Discover How to Explain Asthma to Your Child

You suspected something was wrong.  You looked at the 10 Signs you May Have Asthma and made an appointment with the doctor for your child.  Now, you just left the doctor’s office knowing for sure why your young son has been coughing and wheezing all this time.  It is not an infection.  It is asthma.  Now you must explain asthma to your child.

learn how to explain asthma to your childBefore you can explain asthma to your child, you must do your homework. First, you must learn everything you can about asthma;

  • what it is,
  • what causes it,
  • what are your child’s triggers,
  • what to avoid
  • and how to treat it.

Your world just got a bit more complicated.

What do you need to cover when you explain asthma to your child? Explain asthma to your 8-year-old son in terms he can understand.  Explain that he now has to take medicine, and use inhalers and peak flow meters. Let him know these are helpers to keep him healthy. Assure him that he will get comfortable with a mask put over his mouth for breathing treatments.  Hard stuff for an adult to deal with much less an 8-year-old.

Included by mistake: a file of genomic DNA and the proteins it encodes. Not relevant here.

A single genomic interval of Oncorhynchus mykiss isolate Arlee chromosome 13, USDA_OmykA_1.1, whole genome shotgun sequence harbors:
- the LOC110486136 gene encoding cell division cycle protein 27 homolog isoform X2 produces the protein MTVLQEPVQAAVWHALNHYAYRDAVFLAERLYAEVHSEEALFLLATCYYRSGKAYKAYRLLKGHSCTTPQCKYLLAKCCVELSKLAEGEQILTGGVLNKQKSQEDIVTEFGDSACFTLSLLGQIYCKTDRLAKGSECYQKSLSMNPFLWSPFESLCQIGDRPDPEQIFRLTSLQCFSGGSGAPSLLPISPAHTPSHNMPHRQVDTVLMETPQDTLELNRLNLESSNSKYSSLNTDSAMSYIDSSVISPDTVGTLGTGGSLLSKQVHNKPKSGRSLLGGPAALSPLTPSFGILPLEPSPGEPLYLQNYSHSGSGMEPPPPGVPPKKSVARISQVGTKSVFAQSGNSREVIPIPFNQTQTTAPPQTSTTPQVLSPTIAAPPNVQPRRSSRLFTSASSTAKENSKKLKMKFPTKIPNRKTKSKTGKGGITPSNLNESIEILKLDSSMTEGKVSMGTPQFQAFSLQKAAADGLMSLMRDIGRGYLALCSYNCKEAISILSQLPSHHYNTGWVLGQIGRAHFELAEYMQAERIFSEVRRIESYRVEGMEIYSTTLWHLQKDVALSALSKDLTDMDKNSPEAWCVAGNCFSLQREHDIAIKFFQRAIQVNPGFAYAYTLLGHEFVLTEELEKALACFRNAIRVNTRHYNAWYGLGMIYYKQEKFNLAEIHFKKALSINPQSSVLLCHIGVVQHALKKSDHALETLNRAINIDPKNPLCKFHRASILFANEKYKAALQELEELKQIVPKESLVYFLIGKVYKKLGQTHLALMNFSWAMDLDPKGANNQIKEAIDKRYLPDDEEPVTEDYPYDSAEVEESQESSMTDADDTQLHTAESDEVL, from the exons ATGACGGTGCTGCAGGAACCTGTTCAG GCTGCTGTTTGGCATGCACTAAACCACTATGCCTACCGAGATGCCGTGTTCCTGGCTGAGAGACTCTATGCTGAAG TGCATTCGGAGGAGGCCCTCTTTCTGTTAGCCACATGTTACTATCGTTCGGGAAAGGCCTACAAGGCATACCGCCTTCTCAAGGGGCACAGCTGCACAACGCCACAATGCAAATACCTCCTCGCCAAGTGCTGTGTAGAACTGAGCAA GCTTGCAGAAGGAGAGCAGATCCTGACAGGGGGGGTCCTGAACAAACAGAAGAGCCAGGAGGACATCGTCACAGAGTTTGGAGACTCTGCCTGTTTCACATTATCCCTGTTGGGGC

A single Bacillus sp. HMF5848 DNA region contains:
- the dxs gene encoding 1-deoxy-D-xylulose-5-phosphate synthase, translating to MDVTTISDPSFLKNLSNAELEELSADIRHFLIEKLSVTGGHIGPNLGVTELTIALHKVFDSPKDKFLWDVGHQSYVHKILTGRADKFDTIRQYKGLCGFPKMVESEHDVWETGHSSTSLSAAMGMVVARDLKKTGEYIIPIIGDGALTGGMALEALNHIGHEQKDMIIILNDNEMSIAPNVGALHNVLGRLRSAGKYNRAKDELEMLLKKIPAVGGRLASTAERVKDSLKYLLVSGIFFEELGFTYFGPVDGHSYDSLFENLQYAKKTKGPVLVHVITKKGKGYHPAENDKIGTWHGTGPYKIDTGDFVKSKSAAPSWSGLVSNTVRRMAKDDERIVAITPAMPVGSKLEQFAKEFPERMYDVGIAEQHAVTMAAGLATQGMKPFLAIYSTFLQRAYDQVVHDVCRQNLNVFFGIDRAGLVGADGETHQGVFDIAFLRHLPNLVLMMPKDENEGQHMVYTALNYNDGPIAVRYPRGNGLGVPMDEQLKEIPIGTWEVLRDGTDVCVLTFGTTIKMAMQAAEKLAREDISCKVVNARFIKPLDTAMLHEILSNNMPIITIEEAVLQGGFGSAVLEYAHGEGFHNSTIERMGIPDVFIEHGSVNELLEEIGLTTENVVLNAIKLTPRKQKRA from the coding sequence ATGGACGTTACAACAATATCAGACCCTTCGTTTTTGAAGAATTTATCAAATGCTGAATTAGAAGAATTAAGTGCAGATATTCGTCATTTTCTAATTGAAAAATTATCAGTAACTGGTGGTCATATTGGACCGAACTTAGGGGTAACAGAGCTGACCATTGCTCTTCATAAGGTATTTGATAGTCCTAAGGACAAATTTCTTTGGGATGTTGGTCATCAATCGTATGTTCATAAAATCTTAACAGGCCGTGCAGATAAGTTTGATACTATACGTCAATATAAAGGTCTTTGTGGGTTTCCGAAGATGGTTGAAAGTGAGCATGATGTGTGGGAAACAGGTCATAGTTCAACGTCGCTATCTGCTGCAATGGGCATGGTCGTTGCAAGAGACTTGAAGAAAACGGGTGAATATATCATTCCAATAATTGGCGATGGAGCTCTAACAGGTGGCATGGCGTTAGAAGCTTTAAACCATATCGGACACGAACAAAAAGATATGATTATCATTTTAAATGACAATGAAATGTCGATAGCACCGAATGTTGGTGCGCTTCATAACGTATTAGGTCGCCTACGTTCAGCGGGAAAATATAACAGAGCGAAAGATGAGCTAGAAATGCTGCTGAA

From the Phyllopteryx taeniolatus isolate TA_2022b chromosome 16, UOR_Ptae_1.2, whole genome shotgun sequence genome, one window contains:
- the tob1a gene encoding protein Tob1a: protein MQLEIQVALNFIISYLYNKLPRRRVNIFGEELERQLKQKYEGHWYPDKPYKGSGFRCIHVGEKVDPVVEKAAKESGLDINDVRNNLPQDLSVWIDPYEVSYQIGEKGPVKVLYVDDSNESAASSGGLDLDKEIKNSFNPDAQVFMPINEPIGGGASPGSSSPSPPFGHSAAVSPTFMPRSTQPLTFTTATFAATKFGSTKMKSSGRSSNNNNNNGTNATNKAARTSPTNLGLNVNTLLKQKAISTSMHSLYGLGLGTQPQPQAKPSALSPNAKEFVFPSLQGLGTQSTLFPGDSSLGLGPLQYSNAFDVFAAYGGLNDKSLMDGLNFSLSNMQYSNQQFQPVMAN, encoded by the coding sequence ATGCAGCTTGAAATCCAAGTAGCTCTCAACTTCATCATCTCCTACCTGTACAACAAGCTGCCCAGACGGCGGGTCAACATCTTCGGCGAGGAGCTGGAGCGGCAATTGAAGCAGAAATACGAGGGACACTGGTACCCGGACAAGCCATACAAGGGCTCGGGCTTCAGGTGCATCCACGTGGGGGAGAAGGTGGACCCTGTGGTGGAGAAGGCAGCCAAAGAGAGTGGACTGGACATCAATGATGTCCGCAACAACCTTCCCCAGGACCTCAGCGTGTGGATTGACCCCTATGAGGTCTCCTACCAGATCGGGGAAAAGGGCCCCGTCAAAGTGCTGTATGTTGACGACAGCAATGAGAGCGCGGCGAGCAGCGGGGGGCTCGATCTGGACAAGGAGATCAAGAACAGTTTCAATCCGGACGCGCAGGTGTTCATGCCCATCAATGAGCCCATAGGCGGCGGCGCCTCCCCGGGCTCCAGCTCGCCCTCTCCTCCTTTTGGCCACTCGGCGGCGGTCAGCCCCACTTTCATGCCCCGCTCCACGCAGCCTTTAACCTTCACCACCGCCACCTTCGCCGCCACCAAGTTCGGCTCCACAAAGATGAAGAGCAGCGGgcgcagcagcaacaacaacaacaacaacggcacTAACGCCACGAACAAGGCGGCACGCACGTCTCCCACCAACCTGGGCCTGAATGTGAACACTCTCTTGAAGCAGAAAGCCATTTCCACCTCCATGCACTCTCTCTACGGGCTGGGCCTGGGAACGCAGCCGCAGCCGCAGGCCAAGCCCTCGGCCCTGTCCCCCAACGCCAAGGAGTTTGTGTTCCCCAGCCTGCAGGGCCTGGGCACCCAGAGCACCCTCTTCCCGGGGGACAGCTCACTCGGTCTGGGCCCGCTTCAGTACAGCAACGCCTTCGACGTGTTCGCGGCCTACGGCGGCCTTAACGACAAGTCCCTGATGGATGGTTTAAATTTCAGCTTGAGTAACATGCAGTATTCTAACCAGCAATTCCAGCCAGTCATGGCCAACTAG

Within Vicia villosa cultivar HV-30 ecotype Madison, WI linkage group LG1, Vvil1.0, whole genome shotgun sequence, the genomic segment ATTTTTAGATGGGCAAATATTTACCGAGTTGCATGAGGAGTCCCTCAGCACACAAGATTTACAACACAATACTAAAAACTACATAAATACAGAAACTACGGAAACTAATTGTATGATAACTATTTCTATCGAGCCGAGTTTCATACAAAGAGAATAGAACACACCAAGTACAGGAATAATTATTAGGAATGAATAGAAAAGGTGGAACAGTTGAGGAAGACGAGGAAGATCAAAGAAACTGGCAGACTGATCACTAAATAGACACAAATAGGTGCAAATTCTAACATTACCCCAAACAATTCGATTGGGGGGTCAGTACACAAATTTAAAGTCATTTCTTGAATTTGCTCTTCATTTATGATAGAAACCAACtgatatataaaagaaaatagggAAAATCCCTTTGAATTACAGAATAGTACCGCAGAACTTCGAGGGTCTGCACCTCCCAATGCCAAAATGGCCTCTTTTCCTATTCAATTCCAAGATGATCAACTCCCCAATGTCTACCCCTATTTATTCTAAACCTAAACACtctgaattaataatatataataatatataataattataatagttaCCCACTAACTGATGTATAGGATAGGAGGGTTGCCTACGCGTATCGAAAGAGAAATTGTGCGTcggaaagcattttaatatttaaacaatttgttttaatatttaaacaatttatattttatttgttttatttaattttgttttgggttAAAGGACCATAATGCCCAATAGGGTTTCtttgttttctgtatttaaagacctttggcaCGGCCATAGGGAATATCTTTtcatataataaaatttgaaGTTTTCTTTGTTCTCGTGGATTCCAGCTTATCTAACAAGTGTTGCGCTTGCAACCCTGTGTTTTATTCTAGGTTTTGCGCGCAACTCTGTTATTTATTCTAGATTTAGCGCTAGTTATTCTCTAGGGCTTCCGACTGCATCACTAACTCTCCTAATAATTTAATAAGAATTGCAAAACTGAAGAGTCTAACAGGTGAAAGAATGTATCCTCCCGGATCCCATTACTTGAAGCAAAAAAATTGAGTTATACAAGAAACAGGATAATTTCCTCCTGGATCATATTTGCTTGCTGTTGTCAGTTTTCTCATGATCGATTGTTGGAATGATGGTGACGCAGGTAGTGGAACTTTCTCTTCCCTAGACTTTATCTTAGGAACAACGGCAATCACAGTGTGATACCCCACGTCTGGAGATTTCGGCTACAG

This is how some of our customers have handled explaining asthma to a child.

Be honest. Let them know that asthma is serious but with some work, they will be able to still have lots of fun. There will just be some new rules to follow. When they ask what asthma is keep it simple. “Asthma makes it hard for you to breath sometimes”  The best example if you have to explain asthma to a child is an experience from their own life.  Remind them of a time they had difficulty breathing. Get into more detail when they can understand it.

Teach them their triggers and asthma symptoms.  Let them know they will need to be more careful and pay attention to their surroundings. Your child needs to understand the signs of an asthma attack and what to do if they have a hard time breathing. “Find mom or dad, your teacher or another adult if you don’t feel good”.

Keep them involved. Make a game out of filling out the peak flow meter charts. If one of their triggers is pollen, teach them what pollen is and where it comes from. If weather changes trigger your child’s asthma, watch the Weather Channel and learn about cold fronts. Great time to teach them about keeping a daily journal.

Asthma is a lifelong condition but it does not necessarily mean they can’t do the things they like to. They and you just need to be careful.

Wishing you the best of health

Mike Krause

The Allergy Store

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